Skip to main contentAccess keys helpA-Z index

[an error occurred while processing this directive]
watch listen BBC Sport BBC Sport
Low graphics|Help
Last Updated: Monday, 20 March 2006, 16:05 GMT
ICC agrees to drop super-sub rule
Ponting and Smith were against super subs
Ponting and Smith didn't use super subs in their recent one-day series
The super-sub rule for one-day games is to be scrapped, the International Cricket Council confirmed at a chief executive's meeting in Dubai.

The 10-month trial began last summer but the rule has not been universally popular, with Australia captain Ricky Ponting among the vocal critics.

However, the ICC referred the matter of power plays to its Cricket Committee for "further consideration".

The two-day meeting is being held to debate a number of issues in the game.

The decision on super-subs follows last month's recommendation by ICC executives, who felt the rule placed too much importance on winning the toss in one-dayers.

The original intention of the substitution rule was to encourage teams to make greater use of all-rounders but in practice specialists have been used to fill a void.

Last month ICC president Malcolm Speed admitted: "From the feedback we have received from captains and former players it was apparent we should not continue with it."

The ICC's executive board also announced a formal pitch-monitoring process for international cricket.

"This process, which has been adopted with immediate effect, includes potential sanctions ranging from a formal warning to a member board fine or even suspension of international status for venues that produce sub-standard pitches," said a statement.

The meeting also heard from Peter Chingoka, the chairman of the Interim Committee of Zimbabwe Cricket, who delivered a progress report on the game in the country.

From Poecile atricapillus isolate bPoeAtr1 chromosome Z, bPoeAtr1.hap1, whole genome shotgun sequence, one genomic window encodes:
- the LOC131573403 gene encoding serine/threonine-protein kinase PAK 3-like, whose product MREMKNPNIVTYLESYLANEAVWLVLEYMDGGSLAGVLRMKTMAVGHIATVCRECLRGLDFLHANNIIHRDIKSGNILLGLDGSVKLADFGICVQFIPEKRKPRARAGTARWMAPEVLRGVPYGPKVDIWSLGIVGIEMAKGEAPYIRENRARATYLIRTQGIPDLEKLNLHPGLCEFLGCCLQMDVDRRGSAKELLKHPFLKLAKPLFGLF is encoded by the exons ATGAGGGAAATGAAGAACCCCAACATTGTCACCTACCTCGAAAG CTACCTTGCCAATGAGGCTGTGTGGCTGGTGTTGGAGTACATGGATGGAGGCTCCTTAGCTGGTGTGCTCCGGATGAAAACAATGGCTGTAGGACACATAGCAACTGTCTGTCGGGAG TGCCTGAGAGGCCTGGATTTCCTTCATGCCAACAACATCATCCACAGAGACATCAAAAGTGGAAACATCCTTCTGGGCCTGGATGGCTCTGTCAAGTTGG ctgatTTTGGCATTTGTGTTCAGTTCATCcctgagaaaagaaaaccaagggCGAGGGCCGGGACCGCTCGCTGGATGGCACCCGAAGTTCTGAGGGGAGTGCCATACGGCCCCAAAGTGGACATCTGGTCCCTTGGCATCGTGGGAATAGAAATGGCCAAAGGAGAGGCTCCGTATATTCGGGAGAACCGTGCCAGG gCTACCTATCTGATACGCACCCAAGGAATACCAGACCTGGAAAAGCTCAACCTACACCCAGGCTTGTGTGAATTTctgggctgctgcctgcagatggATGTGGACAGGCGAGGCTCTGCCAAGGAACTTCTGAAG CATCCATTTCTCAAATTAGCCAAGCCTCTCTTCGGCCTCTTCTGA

Chingoka confirmed independent auditors have been appointed to conduct a forensic audit of Zimbabwe Cricket's finances and said negotiations regarding a number of player issues were continuing.

On Tuesday the summit is expected to discuss the format and hosting of all ICC events from 2007 to 2015, including World Cups and Twenty20 world championships.

The meeting is also expected to confirm a new six-year cycle for the futures tour schedule, whereby each Test nation will face each other home and away.

Australia and New Zealand have submitted a bid to host the 2011 World Cup, with a joint Asian bid from India, Pakistan, Sri Lanka and Bangladesh also expected, while England are among the potential hosts for the 2015 event.

The meeting will also look at the inaugural Twenty20 competition, which could take place as early as September 2007, and the Champions Trophy plans in India later this year.

Ponting wants one-day rules axed
08 Feb 06 |  Cricket
New one-day cricket rules explained
07 Jul 05 |  Laws & Equipment
Twenty20 World Cup taking shape
15 Feb 06 |  Cricket


The BBC is not responsible for the content of external internet sites

E-mail services | Sport on mobiles/PDAs


Back to top

Sport Homepage | Football | Cricket | Rugby Union | Rugby League | Tennis | Golf | Motorsport | Boxing | Athletics | Snooker | Horse Racing | Cycling | Disability sport | Olympics 2012 | Sport Relief | Other sport...

BBC Sport Academy >> | BBC News >> | BBC Weather >>
About the BBC | News sources | Privacy & Cookies Policy | Contact us
banner watch listen bbc sport